Moshe Kempinski
Moshe KempinskiCourtesy

TORAH PORTION BO Exodus 10:1–13:16

The very slavery that the Israelites endured in Egypt was actually part of a promise G-d made to Abraham. In that promise He promises the Land of Israel to Abraham’s descendants but implies that the formation of a people worthy of such a land will require a forging furnace. Egypt would be the furnace that would purify and transform the twelve tribes of Jacob into a people.

“Your children will sojourn in a land that is not theirs, and they will be enslaved and persecuted for four hundred years. After that they will leave with great wealth. And also the nation whom they will serve I shall judge.” (Genesis 15:13-14)

This process was set in motion when Jacob and his family arrived in Egypt to live under the patronage and protection of his son Joseph. But all the wealth and prosperity that Joseph and his brothers brought to Egypt was forgotten in time and the Israelites were enslaved.

That slavery, oppression and exile was meant to impact and teach the whole world powerful lessons of life and purpose , in addition to being the furnace kiln that would create the People of Israel. This was achieved through the plagues,the signs and all the preparations commanded prior to the actual Exodus from Egypt .

One of the more dramatic lesson was taught by the paschal lamb that the children of Israel were called to bring into their homes.

”Speak to the entire community of Israel, saying, "On the tenth of this month, let each one take a lamb for each parental home, a lamb for each household.”(Exodus 12:3)

In Torah thinking as opposed to many other cultures in the world, the lamb itself was not the issue but rather all the work and preparation surrounding it, was .

The lamb was not the issue but what it represented to the Egyptians was.

The Egyptians considered the lamb one of their pagan gods. Joseph gives us a hint of that pagan belief when he settled his kinsman in a region separate from the Egyptian people,

"And it shall come to pass, when Pharaoh shall call you, and you shall say: What is your occupation? That you shall say: Thy servants have been keepers of cattle from our youth even until now, both we, and our fathers; that ye may dwell in the land of Goshen; for every shepherd is an abomination unto the Egyptians."(Exodus 46: 33-34)

And again we read

“And Pharaoh called for Moses and for Aaron, and said: Go ye, sacrifice to your G-d in the land. And Moses said: It is not meet to do so; for we shall sacrifice the abomination of the Egyptians before their eyes, will they not stone us?” (ibid8: 21-2)

Yet Hashem tells the children of Israel; “On the tenth of this month, let each one take a lamb for each parental home,”(ibid 12:3). More importantly those lambs were kept in the house until the 14th day of the month. ”And you shall keep it for inspection until the fourteenth day of this month, and the entire congregation of the community of Israel shall slaughter it in the afternoon.”(ibid 6)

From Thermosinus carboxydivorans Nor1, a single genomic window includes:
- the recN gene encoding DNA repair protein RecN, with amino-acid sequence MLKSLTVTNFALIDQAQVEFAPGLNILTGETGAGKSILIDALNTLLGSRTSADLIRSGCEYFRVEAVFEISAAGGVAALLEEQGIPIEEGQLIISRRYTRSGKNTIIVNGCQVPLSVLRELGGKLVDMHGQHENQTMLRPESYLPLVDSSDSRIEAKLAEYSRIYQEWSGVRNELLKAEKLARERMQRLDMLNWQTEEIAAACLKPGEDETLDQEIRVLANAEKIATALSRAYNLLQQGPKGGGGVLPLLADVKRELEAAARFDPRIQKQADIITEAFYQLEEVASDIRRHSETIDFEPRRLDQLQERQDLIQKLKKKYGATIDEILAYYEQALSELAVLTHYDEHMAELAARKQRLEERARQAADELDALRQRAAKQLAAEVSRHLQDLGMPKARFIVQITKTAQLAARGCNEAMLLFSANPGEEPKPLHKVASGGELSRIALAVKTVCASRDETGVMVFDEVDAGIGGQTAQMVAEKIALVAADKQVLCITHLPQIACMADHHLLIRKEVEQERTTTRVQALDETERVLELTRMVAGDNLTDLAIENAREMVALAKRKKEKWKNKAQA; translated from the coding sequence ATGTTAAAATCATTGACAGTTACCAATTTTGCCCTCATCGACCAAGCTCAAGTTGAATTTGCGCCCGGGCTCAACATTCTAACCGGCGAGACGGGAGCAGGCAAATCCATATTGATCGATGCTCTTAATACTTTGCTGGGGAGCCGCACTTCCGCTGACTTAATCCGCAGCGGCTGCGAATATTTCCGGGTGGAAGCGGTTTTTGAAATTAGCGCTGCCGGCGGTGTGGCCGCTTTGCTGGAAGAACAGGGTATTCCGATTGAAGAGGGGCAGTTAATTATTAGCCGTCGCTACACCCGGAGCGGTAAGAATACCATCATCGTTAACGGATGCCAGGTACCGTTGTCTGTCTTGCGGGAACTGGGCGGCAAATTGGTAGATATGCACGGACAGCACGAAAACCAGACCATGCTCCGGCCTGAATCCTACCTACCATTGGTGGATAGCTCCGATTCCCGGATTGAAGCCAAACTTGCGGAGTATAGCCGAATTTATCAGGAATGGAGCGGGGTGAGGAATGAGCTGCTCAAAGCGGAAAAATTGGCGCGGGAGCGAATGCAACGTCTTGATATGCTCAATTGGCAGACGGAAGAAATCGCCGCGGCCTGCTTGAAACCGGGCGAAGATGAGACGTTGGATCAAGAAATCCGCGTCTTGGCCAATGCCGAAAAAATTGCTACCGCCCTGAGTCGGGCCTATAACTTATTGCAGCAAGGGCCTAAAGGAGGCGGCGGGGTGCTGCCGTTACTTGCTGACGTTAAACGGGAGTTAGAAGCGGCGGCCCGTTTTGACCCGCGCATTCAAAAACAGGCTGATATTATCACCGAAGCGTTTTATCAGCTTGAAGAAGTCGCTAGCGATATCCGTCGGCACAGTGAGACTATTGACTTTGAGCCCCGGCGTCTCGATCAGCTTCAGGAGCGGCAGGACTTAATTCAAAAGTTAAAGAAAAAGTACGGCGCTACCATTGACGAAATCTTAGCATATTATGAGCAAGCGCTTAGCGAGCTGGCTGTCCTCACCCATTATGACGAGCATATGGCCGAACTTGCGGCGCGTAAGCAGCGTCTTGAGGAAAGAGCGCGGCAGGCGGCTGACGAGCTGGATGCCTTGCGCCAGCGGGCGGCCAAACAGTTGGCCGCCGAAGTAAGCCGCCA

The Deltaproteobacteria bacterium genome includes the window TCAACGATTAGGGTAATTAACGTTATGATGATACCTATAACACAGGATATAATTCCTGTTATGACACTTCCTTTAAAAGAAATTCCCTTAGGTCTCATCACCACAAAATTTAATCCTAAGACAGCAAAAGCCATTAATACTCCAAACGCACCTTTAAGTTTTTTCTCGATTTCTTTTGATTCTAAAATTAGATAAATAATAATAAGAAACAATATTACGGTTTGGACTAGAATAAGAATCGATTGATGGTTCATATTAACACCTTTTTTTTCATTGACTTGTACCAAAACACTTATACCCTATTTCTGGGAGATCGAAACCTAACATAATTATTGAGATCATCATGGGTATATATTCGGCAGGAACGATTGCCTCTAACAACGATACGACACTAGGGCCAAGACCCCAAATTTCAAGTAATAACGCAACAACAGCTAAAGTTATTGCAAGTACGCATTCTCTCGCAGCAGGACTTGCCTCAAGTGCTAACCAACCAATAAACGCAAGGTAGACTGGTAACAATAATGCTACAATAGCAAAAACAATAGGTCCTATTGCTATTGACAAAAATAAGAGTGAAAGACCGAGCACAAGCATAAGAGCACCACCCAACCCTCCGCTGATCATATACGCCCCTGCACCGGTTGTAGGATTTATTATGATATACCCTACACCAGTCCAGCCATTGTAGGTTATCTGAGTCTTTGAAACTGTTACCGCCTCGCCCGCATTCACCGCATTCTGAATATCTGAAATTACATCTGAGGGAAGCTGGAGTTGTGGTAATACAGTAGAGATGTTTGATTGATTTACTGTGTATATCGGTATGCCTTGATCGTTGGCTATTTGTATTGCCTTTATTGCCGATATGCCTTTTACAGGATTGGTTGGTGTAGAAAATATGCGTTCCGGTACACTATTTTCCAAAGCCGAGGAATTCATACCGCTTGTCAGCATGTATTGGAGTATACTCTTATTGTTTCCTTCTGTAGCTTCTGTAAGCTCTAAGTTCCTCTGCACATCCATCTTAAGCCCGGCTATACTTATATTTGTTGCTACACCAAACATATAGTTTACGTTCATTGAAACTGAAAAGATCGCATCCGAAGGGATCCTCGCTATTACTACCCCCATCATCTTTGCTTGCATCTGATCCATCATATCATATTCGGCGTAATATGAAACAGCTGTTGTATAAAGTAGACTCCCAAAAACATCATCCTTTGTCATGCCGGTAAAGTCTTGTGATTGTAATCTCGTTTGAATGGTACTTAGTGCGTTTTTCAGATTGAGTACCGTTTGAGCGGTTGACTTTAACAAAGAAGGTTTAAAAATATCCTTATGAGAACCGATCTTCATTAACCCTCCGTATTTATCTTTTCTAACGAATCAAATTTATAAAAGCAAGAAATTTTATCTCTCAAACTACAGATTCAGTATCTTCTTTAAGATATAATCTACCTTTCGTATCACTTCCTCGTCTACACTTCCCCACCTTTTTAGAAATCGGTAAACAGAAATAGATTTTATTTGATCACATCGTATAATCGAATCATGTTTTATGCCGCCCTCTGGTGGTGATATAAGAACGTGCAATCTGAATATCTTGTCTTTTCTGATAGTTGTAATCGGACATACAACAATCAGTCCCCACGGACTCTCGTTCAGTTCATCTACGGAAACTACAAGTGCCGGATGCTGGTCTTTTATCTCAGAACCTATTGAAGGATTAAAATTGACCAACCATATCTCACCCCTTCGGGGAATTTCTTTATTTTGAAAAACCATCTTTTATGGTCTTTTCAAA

The very act of slaughtering an animal that the Egyptians considered one of their gods was an act of faith. For the people of Israel to begin their spiritual and psychological liberation before their physical one, they needed to act out of faith and courage.

It was at great risk that the Israelites sacrificed the lamb as a Passover sacrifice on the eve of their Exodus. They had to gather the lambs into their own home four days before their Exodus and the ensuing noise and ruckus was sure to arouse the attention of their past masters.

They were also told not to break or cut the animal before they put it whole in the fire. They were also told not to boil it but rather broil the animal. It was very clear for all to see that the animal being killed and broiled was the Egyptian pagan god. That burning and broiling alone made it obvious to all as the ensuing odor of these actions would permeate throughout the whole city.

It was clear to all, including their past slave masters, that they were preparing for the consumption of the pagan deity of the Egyptians.

Then they were asked to place the blood of that sacrifice on the entrance to their homes. G-d did not need to see the blood on the door. No door or wall would keep their actions from him. This was also not a sign that was to be done on the inside of their entrance nor was the blood gathered in a bowl and placed on the Seder table as a sign.

-It was the Egyptian masters who needed to see the blood.

-It was the Israelites who needed to have the courage to place it on the outside.

Their ability to act in faith was “a sign” for them that were capable of much more than they believed they were capable of. It was that act of faith and courage that was the sign for G-d to pass over.

"And the blood will be for you for a sign upon the houses where you will be, and I will see the blood and pass over you, and there will be no plague to destroy [you] when I smite the [people of the] land of Egypt."(Exodus 12:13).

That sign was “for you”. The children of Israel needed to see that after all these years of slavery the had within them the faith and the courage to become a “faithful People’/

What Hashem was empowering them to do ,was to take a courageous step into faith.

That is the first step into Spiritual redemption.

LeRefuat Yehudit bat Golda Yocheved

Rabbi Moshe Kempinski, author of "The Teacher and the Preacher", is the editor of the Jerusalem Insights weekly email journal and co-owner of Shorashim, a Biblical shop and learning center in the Old City of Jerusalem.